Bordetella bronchiseptica in cats is a bacterium that can cause an upper respiratory illness. It is mostly a concern in environments where cats are maintained in large groupings, such as rescue shelters and some breeding houses. Antibiotics may successfully cure infections, and an effective vaccination is available in many areas. Today, our Beacon vets discuss cat bordetella and what you can do to spot and stop it.
Bordetella bronchiseptica causes respiratory illness in a wide range of animals. It has been linked to Bordetella pertussis, which causes "whooping cough" in humans, and is therefore classified as a rare zoonosis (disease transmissible from animals to humans). It is a disease-causing agent in dogs, cats, pigs, and rabbits, and can occasionally cause illness in humans.
How Bordetella Spreads
Cats infected with B. bronchiseptica shed germs via their saliva and nasal secretions (as well as droplets when they sneeze). Therefore, direct touch or inhalation is an efficient method of transmission of this disease between cats.
Although the bacteria are vulnerable to disinfectants, they are likely to persist in the environment for 1-2 weeks. The surroundings, bedding, food bowls, grooming equipment, and so on may all be sources of illness if not maintained and meticulously cleaned.
Symptoms of Bordetella in Cats
In cats, the bordetella infection causes mild sneezing, coughing, nasal and ocular discharge, and fever. However, in rare situations (particularly in young kittens and under intense stress), the infection may be more serious and may be potentially fatal. If your cat has contracted Bordetella the symptoms often persist for approximately 7 to 10 days.
Diagnosing Bordetella in Cats
If you or your veterinarian suspect that Bordetella is the source of your cat's illness, your veterinarian will want to perform extensive diagnostic testing to confirm the diagnosis. The bacterium is detected in a laboratory using pharyngeal swabs. To identify the bacterium, bacterial culture (using a specific culture medium) or PCR (polymerase chain reaction - a molecular technique for detecting the bacterium's genetic material) can be used.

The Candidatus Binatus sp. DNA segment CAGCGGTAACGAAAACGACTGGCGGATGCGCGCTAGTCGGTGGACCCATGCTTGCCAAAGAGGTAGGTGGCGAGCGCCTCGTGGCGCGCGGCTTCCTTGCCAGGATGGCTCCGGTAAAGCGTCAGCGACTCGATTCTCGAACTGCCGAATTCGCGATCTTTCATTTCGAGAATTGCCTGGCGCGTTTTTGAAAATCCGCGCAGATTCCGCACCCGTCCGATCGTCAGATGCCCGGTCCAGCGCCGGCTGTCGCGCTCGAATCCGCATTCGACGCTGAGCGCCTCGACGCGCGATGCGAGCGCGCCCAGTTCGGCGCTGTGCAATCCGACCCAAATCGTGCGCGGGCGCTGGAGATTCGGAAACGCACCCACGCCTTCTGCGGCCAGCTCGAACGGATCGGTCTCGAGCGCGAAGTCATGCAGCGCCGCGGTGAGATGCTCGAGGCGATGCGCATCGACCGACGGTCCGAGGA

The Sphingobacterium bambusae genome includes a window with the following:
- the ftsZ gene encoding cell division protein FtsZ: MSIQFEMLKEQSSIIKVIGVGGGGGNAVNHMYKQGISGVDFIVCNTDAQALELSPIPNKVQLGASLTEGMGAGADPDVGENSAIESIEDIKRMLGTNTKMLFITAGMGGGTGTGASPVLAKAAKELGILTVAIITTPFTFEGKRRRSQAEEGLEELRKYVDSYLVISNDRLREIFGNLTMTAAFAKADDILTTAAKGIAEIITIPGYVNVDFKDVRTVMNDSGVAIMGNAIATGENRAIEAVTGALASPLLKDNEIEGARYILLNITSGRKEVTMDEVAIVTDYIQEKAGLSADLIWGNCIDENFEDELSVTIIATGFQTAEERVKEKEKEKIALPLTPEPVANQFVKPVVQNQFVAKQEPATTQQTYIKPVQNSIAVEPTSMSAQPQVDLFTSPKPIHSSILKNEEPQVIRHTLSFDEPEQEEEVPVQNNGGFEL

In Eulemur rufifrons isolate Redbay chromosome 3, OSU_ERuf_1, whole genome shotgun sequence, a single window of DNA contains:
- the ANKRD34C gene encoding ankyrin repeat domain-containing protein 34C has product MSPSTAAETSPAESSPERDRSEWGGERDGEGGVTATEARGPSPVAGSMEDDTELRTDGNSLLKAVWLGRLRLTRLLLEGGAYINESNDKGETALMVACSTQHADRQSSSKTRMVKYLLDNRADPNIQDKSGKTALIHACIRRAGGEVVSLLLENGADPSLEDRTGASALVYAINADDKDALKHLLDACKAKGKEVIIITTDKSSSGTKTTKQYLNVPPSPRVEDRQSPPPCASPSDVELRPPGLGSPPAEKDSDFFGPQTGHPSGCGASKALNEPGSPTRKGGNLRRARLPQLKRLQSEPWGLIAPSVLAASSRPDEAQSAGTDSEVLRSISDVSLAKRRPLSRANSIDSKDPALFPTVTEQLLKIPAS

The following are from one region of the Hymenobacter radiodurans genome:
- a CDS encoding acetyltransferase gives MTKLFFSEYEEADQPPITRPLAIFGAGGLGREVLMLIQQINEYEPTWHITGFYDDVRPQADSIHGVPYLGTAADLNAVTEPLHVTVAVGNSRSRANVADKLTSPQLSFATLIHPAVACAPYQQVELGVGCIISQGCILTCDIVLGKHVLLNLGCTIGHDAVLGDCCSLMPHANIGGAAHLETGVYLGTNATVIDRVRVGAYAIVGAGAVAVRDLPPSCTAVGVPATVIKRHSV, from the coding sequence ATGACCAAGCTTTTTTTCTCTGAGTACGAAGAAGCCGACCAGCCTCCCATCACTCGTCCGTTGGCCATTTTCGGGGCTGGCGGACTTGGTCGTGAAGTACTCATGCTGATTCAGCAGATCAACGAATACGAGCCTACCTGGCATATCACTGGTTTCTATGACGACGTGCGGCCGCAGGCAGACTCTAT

Treatment for Bordetella in Cats
Yes, there is! Antibiotics are generally very effective at treating infections. The most effective treatment is likely to be doxycycline (or another fluoroquinolone antibiotic). However, because some bacteria are resistant to certain antibiotics, it is frequently preferable to conduct sensitivity testing in a laboratory. Keep in mind, however, that a severe infection may necessitate hospitalization and additional supportive care.
Most Bordetella infections are considered mild, and no special precautions are required for most cats since the risk of infection and serious illness is minimal.
However, it is never a guarantee that there will be minimal risk. A good and effective vaccination is available and administered through drops in the nose. Vaccination is an important part of providing your cat with protection against Bordetella and other serious diseases.
Note: The advice provided in this post is intended for informational purposes and does not constitute medical advice regarding pets. For an accurate diagnosis of your pet's condition, please make an appointment with your vet.